I am working on a collaborative project, for which I have to submit source code, which will be used/embedded in the main repository for re-compilation. Is there any way, I can encrypt the source code or may apply some other technique so that I can remove the readability of my code completely, but it still compiles well after applying decryption or anti-pattern.

Nature of my Project is an enterprise level distributed application, having different clients being written for cloud,desktop,web,mobile etc.

So, is there any general purpose technique/design pattern or some concept, by applying which I can publish my source and still not exposing it.

  • 3
    The technical term is "obfuscation". Google that, and you'll find all the (not very promising) options. Dec 18 '14 at 12:30
  • 7
    I'd fire any consultant who tried to pull this on the spot. Dec 18 '14 at 12:58
  • possible duplicate of The case for code obfuscation?
    – gnat
    Dec 18 '14 at 13:09
  • 5
    That doesn't sound very "collaborative" Dec 18 '14 at 13:56

This is called obfuscation.

What it does is that it performs a series of operations which don't affect the execution of the source code, but make it more difficult to read of a human.

For example, here are some commonly used obfuscation techniques:

  • Remove whitespace.

  • Remove comments.

  • Replace meaningful names of variables and members by names such as a, b, c.

With only those three basic techniques, this code:

public string GenerateFileName()
    var basePath = this.FindBasePath();
        var counter = this.CounterExists ? this.GetCounter() : 0;
        var name = this.GenerateName(counter);

        // If the file limit was exceeded, it indicates that something went wrong.
        // Possible causes include two services running side by side on the same machine
        // or two machines running the service using a share. Remember that the service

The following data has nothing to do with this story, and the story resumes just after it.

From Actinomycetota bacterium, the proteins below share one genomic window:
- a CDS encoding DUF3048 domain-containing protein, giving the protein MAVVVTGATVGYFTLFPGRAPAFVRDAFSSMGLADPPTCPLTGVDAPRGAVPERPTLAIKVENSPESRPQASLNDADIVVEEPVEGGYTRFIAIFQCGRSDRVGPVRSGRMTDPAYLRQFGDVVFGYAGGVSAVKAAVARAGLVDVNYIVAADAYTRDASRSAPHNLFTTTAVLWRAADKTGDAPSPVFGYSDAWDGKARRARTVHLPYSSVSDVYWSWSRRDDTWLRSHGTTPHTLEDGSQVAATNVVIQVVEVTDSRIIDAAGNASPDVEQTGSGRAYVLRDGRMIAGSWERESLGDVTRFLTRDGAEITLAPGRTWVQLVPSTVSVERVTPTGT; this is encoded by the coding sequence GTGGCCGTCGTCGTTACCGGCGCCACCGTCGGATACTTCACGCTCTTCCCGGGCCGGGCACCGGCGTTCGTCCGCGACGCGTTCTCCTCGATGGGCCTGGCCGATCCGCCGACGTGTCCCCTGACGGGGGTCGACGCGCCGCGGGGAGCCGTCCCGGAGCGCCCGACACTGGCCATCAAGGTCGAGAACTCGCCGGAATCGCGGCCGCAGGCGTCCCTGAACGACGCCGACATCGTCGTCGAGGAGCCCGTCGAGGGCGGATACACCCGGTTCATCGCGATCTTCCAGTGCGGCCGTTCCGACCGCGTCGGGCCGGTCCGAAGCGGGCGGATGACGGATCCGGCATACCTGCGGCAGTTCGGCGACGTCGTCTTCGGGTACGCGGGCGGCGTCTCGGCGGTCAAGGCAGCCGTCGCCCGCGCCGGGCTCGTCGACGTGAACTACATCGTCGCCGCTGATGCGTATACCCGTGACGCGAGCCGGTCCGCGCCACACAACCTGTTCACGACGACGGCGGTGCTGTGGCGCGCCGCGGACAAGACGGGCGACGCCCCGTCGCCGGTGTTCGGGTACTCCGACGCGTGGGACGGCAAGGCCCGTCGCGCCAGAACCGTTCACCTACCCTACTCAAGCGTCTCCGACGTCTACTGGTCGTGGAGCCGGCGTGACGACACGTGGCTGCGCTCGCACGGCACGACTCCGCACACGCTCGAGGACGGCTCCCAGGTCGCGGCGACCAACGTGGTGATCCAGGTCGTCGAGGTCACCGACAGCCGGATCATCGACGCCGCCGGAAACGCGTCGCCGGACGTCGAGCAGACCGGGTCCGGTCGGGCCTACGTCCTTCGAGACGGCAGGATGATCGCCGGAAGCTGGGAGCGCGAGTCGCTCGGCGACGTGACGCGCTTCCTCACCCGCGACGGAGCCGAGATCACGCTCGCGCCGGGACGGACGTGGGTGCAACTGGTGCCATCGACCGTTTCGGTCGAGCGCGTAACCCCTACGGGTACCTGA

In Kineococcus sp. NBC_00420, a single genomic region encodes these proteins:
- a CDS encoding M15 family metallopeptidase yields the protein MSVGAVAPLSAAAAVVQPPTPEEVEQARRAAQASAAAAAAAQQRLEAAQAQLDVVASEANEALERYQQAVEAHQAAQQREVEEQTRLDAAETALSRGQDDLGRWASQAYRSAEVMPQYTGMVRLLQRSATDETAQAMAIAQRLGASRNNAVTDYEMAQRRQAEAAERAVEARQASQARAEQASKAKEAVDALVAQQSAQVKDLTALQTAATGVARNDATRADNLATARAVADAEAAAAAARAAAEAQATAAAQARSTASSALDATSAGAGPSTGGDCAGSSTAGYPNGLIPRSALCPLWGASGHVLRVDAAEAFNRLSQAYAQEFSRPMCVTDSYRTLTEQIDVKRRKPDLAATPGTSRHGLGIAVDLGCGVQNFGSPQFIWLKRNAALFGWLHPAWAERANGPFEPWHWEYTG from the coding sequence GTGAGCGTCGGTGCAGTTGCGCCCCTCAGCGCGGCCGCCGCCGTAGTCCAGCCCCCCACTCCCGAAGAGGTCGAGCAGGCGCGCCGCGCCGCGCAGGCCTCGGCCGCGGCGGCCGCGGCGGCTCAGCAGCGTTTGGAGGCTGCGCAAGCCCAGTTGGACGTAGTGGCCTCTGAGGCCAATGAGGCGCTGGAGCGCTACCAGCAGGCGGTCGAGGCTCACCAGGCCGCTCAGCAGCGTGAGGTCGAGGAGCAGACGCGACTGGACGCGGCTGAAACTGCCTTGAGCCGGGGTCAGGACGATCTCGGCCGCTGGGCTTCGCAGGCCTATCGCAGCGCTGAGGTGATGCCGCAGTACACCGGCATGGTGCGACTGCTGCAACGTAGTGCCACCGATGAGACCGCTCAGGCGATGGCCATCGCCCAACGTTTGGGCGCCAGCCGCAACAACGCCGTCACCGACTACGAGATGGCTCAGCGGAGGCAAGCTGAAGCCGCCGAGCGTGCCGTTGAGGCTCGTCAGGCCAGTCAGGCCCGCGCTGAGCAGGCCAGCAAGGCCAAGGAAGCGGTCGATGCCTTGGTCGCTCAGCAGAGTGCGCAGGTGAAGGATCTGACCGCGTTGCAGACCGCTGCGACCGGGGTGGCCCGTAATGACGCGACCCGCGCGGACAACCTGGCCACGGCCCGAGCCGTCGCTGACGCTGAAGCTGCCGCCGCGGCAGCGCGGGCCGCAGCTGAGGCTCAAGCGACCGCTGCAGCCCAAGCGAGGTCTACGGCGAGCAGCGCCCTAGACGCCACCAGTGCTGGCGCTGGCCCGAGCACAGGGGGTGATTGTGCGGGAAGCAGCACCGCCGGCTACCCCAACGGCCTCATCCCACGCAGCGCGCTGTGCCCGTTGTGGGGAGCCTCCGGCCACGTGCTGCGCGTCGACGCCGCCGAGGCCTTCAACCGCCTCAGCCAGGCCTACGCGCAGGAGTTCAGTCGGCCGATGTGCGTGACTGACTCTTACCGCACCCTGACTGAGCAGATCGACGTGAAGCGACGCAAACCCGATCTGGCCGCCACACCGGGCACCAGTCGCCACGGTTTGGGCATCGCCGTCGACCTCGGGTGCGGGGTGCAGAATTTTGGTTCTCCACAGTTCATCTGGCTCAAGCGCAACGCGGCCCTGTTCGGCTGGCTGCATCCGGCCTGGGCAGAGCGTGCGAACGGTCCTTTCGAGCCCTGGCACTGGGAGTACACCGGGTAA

// should be bound to a directory which is not used by any other application.
        if (counter > MaximumAllowedFiles)
            throw new StorageThresholdException();
    while (File.Exists(Path.Combine(basePath, name)));


public string c(){var a=this.h();do{var b=this.k?this.b():0;var c=this.d(b);if(b>i){throw
new af();}}while(File.Exists(Path.Combine(a,c)));}

Less frequently used obfuscation techniques include but not limited to:

  • Encryption of strings,

  • Inlining (i.e. moving the body of a method in the method which was calling the first one),

  • Control flow obfuscation,

  • Encryption of source code (the effectiveness of this technique is highly disputed, since if the machine running the application can decrypt the source code in order to run it, the user of this machine can do it as well).

Of course, you shouldn't do the obfuscation yourself, but rather search for a tool which makes this for the language of your choice.

Note that some tools don't have obfuscation as their primary goal, but still can be used for that. Google Closure Compiler, for example, is intended to (1) perform static checking of the code and to (2) reduce the size of JavaScript files, but has a side effect of making source code quite unreadable.

  • 1
    Yes, thanks, exactly that's what i was looking for.
    – Qasim
    Dec 18 '14 at 12:37
  • I also like to use long names with visually similar characters. E.g, lots of letter L, but lower case, and digit 1, to get variable names like l1l1l1l1l1lll (maybe mix in a few upper or lower I too) Ditto zero & letter O. It effectiveness is somewhat dependant on font, but it throws another blocker in the way & slows the attacker a little. liI1liI1 :-) Dec 18 '14 at 13:35
  • 2
    @Mawg: personally, I don't think it changes anything. Neither does the technique of some obfuscators to use unicode characters (including the ones which most editors don't display correctly). The reason is that the hacker will use a refactoring tool to rename, one by one, the variables into more and more meaningful names while exploring the code. Dec 18 '14 at 13:43

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